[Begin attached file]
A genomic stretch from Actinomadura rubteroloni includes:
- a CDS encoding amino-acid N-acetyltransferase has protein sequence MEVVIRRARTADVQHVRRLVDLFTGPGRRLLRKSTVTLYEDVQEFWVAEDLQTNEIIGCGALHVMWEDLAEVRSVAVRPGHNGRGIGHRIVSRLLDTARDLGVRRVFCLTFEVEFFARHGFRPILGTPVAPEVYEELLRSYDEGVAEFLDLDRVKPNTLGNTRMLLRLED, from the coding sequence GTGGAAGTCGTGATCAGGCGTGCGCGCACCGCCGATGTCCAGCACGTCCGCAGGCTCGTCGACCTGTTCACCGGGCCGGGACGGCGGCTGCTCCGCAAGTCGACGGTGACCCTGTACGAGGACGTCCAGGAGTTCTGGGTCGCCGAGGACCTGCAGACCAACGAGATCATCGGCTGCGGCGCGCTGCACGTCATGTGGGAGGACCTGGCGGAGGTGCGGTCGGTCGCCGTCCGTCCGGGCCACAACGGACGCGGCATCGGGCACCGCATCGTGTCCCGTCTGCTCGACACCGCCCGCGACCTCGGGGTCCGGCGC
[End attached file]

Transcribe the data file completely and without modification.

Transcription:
A genomic stretch from Actinomadura rubteroloni includes:
- a CDS encoding amino-acid N-acetyltransferase has protein sequence MEVVIRRARTADVQHVRRLVDLFTGPGRRLLRKSTVTLYEDVQEFWVAEDLQTNEIIGCGALHVMWEDLAEVRSVAVRPGHNGRGIGHRIVSRLLDTARDLGVRRVFCLTFEVEFFARHGFRPILGTPVAPEVYEELLRSYDEGVAEFLDLDRVKPNTLGNTRMLLRLED, from the coding sequence GTGGAAGTCGTGATCAGGCGTGCGCGCACCGCCGATGTCCAGCACGTCCGCAGGCTCGTCGACCTGTTCACCGGGCCGGGACGGCGGCTGCTCCGCAAGTCGACGGTGACCCTGTACGAGGACGTCCAGGAGTTCTGGGTCGCCGAGGACCTGCAGACCAACGAGATCATCGGCTGCGGCGCGCTGCACGTCATGTGGGAGGACCTGGCGGAGGTGCGGTCGGTCGCCGTCCGTCCGGGCCACAACGGACGCGGCATCGGGCACCGCATCGTGTCCCGTCTGCTCGACACCGCCCGCGACCTCGGGGTCCGGCGC